According to the National Highway Traffic Safety Administration (NHTSA) , nearly all pedestrian accidents were the result of the driver’s negligence or willful carelessness that includes:
- Driving distracted by using a phone, using a navigation system, or conversing with a passenger
- Failing to notice the pedestrian in the crosswalk
- Failing to use their turn signal
- Failing to notice if the pedestrian has the right away at the walk signal
- Miscalculating adverse weather conditions
- Making an illegal lane change
- Not adjusting speed when traveling on hazardous roads
- Texting while driving
- Failing to yield to any pedestrian at a crosswalk
- Driving while impaired by alcohol or drugs
- Speeding through an occupied crosswalk
- Disobeying school zone signs
- Not following the posted speed limits
- Ignoring crossing signals
However, pedestrians can also be partially liable for causing the accident if they were jaywalking, crossing the street against road signage or traffic signals, or darting into traffic.
Third parties can also be partially responsible or primarily at fault for causing a pedestrian accident. These potential third parties could include:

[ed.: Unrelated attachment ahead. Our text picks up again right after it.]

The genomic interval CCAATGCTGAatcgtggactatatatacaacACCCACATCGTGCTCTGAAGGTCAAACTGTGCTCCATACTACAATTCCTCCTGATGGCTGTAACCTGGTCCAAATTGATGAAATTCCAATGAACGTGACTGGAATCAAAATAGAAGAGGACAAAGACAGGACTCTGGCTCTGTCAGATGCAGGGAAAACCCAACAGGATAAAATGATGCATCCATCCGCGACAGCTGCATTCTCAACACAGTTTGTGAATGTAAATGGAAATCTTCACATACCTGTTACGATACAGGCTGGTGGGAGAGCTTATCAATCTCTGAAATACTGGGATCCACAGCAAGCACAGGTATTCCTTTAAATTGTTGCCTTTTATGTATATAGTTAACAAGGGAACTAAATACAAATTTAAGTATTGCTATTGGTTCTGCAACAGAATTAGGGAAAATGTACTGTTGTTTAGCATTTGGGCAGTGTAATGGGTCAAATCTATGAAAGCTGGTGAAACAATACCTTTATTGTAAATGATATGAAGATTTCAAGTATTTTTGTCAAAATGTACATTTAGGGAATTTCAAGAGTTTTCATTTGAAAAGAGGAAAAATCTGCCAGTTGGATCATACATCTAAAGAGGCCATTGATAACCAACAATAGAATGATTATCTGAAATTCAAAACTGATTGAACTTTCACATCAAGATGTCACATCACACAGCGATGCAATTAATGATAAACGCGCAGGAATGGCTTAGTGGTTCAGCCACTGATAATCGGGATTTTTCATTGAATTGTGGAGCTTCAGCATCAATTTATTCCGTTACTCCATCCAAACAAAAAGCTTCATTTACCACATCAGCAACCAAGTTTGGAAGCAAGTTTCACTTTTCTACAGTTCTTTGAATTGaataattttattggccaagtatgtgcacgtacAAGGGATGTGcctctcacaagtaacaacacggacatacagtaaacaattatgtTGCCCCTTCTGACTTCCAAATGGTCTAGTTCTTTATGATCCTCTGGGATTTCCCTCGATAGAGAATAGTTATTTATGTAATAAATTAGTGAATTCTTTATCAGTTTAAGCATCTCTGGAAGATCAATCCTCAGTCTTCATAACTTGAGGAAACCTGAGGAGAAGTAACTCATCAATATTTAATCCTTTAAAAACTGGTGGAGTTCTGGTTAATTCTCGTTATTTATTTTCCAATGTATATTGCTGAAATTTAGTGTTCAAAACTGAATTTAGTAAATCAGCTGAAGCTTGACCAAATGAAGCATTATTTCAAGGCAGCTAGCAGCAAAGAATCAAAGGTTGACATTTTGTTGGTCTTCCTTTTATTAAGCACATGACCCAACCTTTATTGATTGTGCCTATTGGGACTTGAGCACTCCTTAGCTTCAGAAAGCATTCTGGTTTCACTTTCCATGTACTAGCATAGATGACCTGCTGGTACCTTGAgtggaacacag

- Public agencies and construction crews responsible for fixing roadway defects
- Passengers in the automobile that were distracting the driver when the accident occurred
- Vehicle and tire manufacturers marketing and selling defective products that hampered automobile safety and cause pedestrian accidents
- Vehicle owners turning the keys over to an incompetent driver who caused the accident
- Others allowed an incompetent driver (inexperienced, intoxicated, or drugged driver) who knew better to get behind the wheel
Anyone can follow practical pedestrian safety tips to reduce the possibility of being struck by an automobile during daylight and nighttime hours. Pedestrians should be encouraged to:
- Increase their visibility by carrying a flashlight in the dark or wearing reflective clothing, including reflected vests
- Only cross the road at designated crosswalks and cross streets when available, and avoid any non-intersection when possible
- Use a pathway or sidewalk instead of the road and only use the shoulder of the road to walk while facing traffic when the path or sidewalk is unavailable
- Avoid dangerous behaviors, including jaywalking, which is common in pedestrian-caused accidents
- Watch for turning cars and trucks, obey traffic signals, and look in both directions before crossing the street to avoid motor vehicle crashes